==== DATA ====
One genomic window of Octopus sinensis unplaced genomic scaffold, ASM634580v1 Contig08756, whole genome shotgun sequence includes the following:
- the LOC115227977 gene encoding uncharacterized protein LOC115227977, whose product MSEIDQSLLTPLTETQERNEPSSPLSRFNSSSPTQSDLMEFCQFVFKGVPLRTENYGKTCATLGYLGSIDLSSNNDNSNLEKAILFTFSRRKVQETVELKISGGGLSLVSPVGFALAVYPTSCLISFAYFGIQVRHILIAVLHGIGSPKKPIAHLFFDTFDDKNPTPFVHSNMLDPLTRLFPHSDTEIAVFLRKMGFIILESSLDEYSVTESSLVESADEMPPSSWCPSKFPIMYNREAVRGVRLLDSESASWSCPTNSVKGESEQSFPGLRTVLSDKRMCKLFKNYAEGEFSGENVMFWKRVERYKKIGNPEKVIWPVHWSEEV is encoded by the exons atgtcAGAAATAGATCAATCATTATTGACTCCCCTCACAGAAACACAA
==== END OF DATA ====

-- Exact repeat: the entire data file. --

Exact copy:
One genomic window of Octopus sinensis unplaced genomic scaffold, ASM634580v1 Contig08756, whole genome shotgun sequence includes the following:
- the LOC115227977 gene encoding uncharacterized protein LOC115227977, whose product MSEIDQSLLTPLTETQERNEPSSPLSRFNSSSPTQSDLMEFCQFVFKGVPLRTENYGKTCATLGYLGSIDLSSNNDNSNLEKAILFTFSRRKVQETVELKISGGGLSLVSPVGFALAVYPTSCLISFAYFGIQVRHILIAVLHGIGSPKKPIAHLFFDTFDDKNPTPFVHSNMLDPLTRLFPHSDTEIAVFLRKMGFIILESSLDEYSVTESSLVESADEMPPSSWCPSKFPIMYNREAVRGVRLLDSESASWSCPTNSVKGESEQSFPGLRTVLSDKRMCKLFKNYAEGEFSGENVMFWKRVERYKKIGNPEKVIWPVHWSEEV is encoded by the exons atgtcAGAAATAGATCAATCATTATTGACTCCCCTCACAGAAACACAA